Guest post by Codi Darnell
How do you define motherhood? Mom is just a title until you give the role substance and meaning. Except we don’t spend our days analyzing what is required of us – we do what is required of us. Often there is an element of survival in our daily lives and there is no need to justify our role because we are living and breathing it – we are Mom. But if you were to take a step back and, for a moment, examine what your motherhood has become, what would you see? Would you be surprised at what makes you feel validated in your role? Would you see your day-to-day survival in a new light? Could you find purpose in the monotony of motherhood? Speaking from experience, I imagine you would.
I never thought I would be faced with having to convince myself of the reasons why I am a mother. But that is exactly where I ended up – justifying and defining my motherhood. In an instant, I lost the ability to care for my children and yet, I still felt like a mother. What was harder still? They were surviving. Without me. They were getting to school and being fed, snuggled, bathed and loved. I was forced to look at my role under a microscope and ask myself a very difficult question – what makes me mom and why is my role significant?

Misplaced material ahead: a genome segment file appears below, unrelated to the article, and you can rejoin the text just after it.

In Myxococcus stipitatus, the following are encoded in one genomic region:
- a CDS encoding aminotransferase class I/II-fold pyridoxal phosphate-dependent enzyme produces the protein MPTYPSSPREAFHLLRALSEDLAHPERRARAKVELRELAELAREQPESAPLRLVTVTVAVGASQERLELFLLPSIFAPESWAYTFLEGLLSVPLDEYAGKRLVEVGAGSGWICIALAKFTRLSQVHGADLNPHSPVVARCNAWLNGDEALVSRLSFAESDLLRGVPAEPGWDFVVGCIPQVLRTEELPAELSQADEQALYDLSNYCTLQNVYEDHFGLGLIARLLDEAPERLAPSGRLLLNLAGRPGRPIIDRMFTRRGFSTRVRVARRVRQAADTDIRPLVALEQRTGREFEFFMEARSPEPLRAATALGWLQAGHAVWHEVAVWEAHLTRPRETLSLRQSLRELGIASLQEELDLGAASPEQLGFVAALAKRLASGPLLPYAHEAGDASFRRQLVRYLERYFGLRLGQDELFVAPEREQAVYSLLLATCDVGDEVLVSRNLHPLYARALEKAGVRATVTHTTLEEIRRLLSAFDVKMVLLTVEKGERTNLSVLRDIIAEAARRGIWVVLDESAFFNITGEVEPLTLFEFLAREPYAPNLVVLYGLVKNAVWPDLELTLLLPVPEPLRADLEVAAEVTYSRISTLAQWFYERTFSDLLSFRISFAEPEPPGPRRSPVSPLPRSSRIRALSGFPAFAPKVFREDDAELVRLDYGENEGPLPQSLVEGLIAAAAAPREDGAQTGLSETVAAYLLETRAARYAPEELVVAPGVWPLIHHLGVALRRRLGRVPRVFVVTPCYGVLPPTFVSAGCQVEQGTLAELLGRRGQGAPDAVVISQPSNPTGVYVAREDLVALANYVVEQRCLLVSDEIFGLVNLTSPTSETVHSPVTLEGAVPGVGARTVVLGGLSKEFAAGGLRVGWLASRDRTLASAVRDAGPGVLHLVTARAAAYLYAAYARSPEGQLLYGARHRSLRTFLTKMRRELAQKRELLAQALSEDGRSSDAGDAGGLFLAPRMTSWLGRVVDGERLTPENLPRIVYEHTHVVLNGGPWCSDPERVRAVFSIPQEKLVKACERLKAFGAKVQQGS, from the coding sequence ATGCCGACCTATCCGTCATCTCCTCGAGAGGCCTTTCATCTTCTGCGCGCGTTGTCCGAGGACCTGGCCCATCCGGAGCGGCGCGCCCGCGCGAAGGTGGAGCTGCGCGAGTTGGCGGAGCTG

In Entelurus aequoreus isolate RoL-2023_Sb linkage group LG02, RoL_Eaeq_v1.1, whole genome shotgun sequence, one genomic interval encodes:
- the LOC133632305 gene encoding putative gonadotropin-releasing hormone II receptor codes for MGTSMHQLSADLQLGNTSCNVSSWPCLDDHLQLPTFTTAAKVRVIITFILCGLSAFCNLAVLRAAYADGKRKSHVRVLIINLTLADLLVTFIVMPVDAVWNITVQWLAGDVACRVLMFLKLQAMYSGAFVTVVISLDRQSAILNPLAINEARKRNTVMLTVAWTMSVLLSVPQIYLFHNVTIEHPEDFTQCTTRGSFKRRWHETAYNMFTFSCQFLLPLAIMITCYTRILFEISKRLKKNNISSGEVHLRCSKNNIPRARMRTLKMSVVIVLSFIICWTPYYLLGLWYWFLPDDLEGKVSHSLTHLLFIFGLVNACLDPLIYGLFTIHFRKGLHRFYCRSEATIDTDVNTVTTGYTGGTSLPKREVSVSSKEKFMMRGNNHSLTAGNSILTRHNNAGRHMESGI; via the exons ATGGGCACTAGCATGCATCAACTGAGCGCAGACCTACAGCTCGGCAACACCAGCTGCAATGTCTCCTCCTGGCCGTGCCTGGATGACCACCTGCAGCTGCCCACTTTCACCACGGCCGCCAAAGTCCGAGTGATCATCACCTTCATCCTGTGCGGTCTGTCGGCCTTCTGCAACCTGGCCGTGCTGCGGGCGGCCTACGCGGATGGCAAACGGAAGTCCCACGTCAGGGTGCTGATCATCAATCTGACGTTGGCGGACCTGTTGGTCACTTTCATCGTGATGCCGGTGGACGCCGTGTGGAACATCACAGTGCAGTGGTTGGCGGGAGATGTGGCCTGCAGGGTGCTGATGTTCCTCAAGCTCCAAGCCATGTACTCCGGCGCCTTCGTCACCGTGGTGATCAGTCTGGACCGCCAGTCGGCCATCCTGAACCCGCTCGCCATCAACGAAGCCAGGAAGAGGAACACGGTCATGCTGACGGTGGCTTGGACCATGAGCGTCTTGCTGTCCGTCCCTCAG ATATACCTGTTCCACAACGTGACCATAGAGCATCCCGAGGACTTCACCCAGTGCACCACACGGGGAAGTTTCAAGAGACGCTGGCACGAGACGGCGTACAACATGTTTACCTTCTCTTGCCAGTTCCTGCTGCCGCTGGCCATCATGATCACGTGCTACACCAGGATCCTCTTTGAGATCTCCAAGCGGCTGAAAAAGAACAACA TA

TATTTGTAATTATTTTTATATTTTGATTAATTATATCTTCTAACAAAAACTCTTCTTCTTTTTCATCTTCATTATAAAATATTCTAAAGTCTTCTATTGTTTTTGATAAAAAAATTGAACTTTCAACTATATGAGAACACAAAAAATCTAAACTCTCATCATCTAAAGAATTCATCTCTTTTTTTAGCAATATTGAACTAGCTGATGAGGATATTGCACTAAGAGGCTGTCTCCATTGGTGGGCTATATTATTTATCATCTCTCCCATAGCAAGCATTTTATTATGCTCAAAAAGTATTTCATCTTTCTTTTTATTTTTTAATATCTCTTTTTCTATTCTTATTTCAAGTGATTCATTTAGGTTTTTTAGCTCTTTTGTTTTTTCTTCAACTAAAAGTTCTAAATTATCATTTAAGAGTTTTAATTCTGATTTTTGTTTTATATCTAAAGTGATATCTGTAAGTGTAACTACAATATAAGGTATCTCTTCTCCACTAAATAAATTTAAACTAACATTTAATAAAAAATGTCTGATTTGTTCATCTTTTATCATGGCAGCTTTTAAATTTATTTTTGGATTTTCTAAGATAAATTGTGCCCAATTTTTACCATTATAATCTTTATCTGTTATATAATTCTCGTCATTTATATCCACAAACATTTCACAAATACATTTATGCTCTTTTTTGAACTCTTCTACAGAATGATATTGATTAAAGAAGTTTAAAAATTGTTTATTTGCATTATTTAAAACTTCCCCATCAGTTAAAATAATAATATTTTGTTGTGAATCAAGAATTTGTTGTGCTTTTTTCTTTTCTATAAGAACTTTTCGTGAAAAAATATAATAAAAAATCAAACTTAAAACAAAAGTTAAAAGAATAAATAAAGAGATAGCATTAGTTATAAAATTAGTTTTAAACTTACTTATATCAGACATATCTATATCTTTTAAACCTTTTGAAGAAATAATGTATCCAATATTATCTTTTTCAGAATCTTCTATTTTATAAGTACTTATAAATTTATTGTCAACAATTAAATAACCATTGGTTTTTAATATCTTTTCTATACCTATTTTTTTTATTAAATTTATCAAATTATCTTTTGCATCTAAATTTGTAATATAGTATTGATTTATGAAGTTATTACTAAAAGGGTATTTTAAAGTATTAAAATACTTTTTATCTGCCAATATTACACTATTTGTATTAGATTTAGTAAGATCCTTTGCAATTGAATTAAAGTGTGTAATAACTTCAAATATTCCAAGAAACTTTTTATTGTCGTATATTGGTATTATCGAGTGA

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VM Mom to Follow: Codi Darnell
Before I had children, I had one big idea about motherhood and that was, a mother is the epitome of comfort to her children. I knew I would feel like a mom when I was the person my children reached for, ran to and looked for in a crowd. But what I learned through parenting and, ultimately, my accident, is that the title of Mom guarantees you none of this. What builds this relationship is the needs you meet, the trust you build and the time you put in with them.
Our children’s dependence on us changes with every stage. We don’t think about how meeting our children’s needs during any given day solidifies their trust in us. We feed, clothe, bathe, discipline, read, laugh, problem solve, calm fears, dry tears and drive every which way around town and back again because that’s what moms do. And it’s exhausting. But when my boys at 4 and 6 years old (who were being well taken care of) came to my hospital room and just wanted to be with me …
I knew the hours spent fulfilling needs had given substance and meaning to my title and that all of the work it would take to get back to mom life would be worth it in order to continue to be the one they reach for, run to and look for in a crowd.
I encourage you to define what motherhood means to you. Mom is just a title but the role behind it is full of potential and we only get one chance to fulfill it in a way that is unique to us. It isn’t easy and we all make mistakes. But if we can prioritize the things we want to see come out of our motherhood, we stand a better chance of looking back without regret on the years we will hold closest to our hearts.
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